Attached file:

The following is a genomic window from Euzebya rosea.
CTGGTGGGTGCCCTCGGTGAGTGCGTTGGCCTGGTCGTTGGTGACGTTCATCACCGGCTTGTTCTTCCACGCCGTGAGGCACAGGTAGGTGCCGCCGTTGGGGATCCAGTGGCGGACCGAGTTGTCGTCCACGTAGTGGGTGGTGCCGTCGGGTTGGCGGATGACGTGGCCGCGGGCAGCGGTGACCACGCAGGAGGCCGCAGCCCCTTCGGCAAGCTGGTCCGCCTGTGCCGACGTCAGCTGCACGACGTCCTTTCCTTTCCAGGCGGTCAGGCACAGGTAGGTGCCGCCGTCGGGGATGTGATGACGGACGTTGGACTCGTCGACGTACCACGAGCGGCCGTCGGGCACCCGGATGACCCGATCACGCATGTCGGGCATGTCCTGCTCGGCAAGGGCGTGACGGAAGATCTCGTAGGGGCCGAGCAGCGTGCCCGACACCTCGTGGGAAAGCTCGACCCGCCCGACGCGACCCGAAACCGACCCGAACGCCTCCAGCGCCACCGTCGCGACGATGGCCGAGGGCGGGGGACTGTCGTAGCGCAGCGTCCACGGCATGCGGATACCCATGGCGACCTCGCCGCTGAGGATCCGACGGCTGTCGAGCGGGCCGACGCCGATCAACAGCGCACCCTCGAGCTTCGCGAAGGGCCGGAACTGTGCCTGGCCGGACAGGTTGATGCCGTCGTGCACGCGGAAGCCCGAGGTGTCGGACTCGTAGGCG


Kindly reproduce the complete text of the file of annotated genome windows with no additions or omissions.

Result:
The following is a genomic window from Euzebya rosea.
CTGGTGGGTGCCCTCGGTGAGTGCGTTGGCCTGGTCGTTGGTGACGTTCATCACCGGCTTGTTCTTCCACGCCGTGAGGCACAGGTAGGTGCCGCCGTTGGGGATCCAGTGGCGGACCGAGTTGTCGTCCACGTAGTGGGTGGTGCCGTCGGGTTGGCGGATGACGTGGCCGCGGGCAGCGGTGACCACGCAGGAGGCCGCAGCCCCTTCGGCAAGCTGGTCCGCCTGTGCCGACGTCAGCTGCACGACGTCCTTTCCTTTCCAGGCGGTCAGGCACAGGTAGGTGCCGCCGTCGGGGATGTGATGACGGACGTTGGACTCGTCGACGTACCACGAGCGGCCGTCGGGCACCCGGATGACCCGATCACGCATGTCGGGCATGTCCTGCTCGGCAAGGGCGTGACGGAAGATCTCGTAGGGGCCGAGCAGCGTGCCCGACACCTCGTGGGAAAGCTCGACCCGCCCGACGCGACCCGAAACCGACCCGAACGCCTCCAGCGCCACCGTCGCGACGATGGCCGAGGGCGGGGGACTGTCGTAGCGCAGCGTCCACGGCATGCGGATACCCATGGCGACCTCGCCGCTGAGGATCCGACGGCTGTCGAGCGGGCCGACGCCGATCAACAGCGCACCCTCGAGCTTCGCGAAGGGCCGGAACTGTGCCTGGCCGGACAGGTTGATGCCGTCGTGCACGCGGAAGCCCGAGGTGTCGGACTCGTAGGCG